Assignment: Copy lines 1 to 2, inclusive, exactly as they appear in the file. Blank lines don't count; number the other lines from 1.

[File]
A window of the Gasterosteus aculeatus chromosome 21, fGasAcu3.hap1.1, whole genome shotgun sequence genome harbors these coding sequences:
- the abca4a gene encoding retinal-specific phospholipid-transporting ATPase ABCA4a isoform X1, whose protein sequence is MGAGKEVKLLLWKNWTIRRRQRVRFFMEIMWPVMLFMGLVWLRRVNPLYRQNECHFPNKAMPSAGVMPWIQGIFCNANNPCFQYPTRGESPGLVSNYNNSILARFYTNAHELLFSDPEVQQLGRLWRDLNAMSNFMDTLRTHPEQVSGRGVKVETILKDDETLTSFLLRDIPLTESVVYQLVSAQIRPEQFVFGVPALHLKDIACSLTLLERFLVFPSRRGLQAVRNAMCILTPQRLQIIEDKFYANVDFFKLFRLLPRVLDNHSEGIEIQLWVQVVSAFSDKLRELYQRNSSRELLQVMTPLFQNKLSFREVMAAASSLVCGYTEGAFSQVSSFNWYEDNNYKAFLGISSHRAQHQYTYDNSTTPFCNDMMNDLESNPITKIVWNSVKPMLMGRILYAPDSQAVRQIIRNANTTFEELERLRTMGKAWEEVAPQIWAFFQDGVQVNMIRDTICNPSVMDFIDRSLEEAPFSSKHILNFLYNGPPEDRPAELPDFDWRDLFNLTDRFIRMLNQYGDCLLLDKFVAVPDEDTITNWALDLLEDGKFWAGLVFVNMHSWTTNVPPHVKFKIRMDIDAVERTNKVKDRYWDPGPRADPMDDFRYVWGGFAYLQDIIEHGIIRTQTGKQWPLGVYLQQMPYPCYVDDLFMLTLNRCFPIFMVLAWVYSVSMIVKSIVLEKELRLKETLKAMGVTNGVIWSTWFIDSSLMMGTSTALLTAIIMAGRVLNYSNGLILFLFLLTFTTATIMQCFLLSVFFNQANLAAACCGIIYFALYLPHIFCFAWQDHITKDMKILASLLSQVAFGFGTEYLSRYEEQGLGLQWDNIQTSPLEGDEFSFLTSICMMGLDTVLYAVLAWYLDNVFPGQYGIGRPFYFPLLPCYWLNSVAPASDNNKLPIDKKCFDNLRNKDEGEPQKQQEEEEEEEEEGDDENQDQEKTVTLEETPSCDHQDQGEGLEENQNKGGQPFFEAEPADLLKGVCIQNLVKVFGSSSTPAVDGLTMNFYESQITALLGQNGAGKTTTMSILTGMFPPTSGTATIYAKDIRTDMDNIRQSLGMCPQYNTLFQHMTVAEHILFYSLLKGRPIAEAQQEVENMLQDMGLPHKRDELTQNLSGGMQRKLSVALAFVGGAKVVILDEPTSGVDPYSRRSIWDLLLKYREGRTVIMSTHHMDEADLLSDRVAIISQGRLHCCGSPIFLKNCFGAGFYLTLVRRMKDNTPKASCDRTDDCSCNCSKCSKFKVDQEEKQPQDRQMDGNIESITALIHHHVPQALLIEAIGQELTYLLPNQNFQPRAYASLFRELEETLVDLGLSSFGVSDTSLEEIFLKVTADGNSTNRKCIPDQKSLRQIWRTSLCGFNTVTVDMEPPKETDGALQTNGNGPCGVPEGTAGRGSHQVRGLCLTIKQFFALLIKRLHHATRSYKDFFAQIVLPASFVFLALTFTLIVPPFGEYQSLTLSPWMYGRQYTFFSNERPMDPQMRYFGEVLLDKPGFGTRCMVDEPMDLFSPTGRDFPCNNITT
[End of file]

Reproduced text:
A window of the Gasterosteus aculeatus chromosome 21, fGasAcu3.hap1.1, whole genome shotgun sequence genome harbors these coding sequences:
- the abca4a gene encoding retinal-specific phospholipid-transporting ATPase ABCA4a isoform X1, whose protein sequence is MGAGKEVKLLLWKNWTIRRRQRVRFFMEIMWPVMLFMGLVWLRRVNPLYRQNECHFPNKAMPSAGVMPWIQGIFCNANNPCFQYPTRGESPGLVSNYNNSILARFYTNAHELLFSDPEVQQLGRLWRDLNAMSNFMDTLRTHPEQVSGRGVKVETILKDDETLTSFLLRDIPLTESVVYQLVSAQIRPEQFVFGVPALHLKDIACSLTLLERFLVFPSRRGLQAVRNAMCILTPQRLQIIEDKFYANVDFFKLFRLLPRVLDNHSEGIEIQLWVQVVSAFSDKLRELYQRNSSRELLQVMTPLFQNKLSFREVMAAASSLVCGYTEGAFSQVSSFNWYEDNNYKAFLGISSHRAQHQYTYDNSTTPFCNDMMNDLESNPITKIVWNSVKPMLMGRILYAPDSQAVRQIIRNANTTFEELERLRTMGKAWEEVAPQIWAFFQDGVQVNMIRDTICNPSVMDFIDRSLEEAPFSSKHILNFLYNGPPEDRPAELPDFDWRDLFNLTDRFIRMLNQYGDCLLLDKFVAVPDEDTITNWALDLLEDGKFWAGLVFVNMHSWTTNVPPHVKFKIRMDIDAVERTNKVKDRYWDPGPRADPMDDFRYVWGGFAYLQDIIEHGIIRTQTGKQWPLGVYLQQMPYPCYVDDLFMLTLNRCFPIFMVLAWVYSVSMIVKSIVLEKELRLKETLKAMGVTNGVIWSTWFIDSSLMMGTSTALLTAIIMAGRVLNYSNGLILFLFLLTFTTATIMQCFLLSVFFNQANLAAACCGIIYFALYLPHIFCFAWQDHITKDMKILASLLSQVAFGFGTEYLSRYEEQGLGLQWDNIQTSPLEGDEFSFLTSICMMGLDTVLYAVLAWYLDNVFPGQYGIGRPFYFPLLPCYWLNSVAPASDNNKLPIDKKCFDNLRNKDEGEPQKQQEEEEEEEEEGDDENQDQEKTVTLEETPSCDHQDQGEGLEENQNKGGQPFFEAEPADLLKGVCIQNLVKVFGSSSTPAVDGLTMNFYESQITALLGQNGAGKTTTMSILTGMFPPTSGTATIYAKDIRTDMDNIRQSLGMCPQYNTLFQHMTVAEHILFYSLLKGRPIAEAQQEVENMLQDMGLPHKRDELTQNLSGGMQRKLSVALAFVGGAKVVILDEPTSGVDPYSRRSIWDLLLKYREGRTVIMSTHHMDEADLLSDRVAIISQGRLHCCGSPIFLKNCFGAGFYLTLVRRMKDNTPKASCDRTDDCSCNCSKCSKFKVDQEEKQPQDRQMDGNIESITALIHHHVPQALLIEAIGQELTYLLPNQNFQPRAYASLFRELEETLVDLGLSSFGVSDTSLEEIFLKVTADGNSTNRKCIPDQKSLRQIWRTSLCGFNTVTVDMEPPKETDGALQTNGNGPCGVPEGTAGRGSHQVRGLCLTIKQFFALLIKRLHHATRSYKDFFAQIVLPASFVFLALTFTLIVPPFGEYQSLTLSPWMYGRQYTFFSNERPMDPQMRYFGEVLLDKPGFGTRCMVDEPMDLFSPTGRDFPCNNITT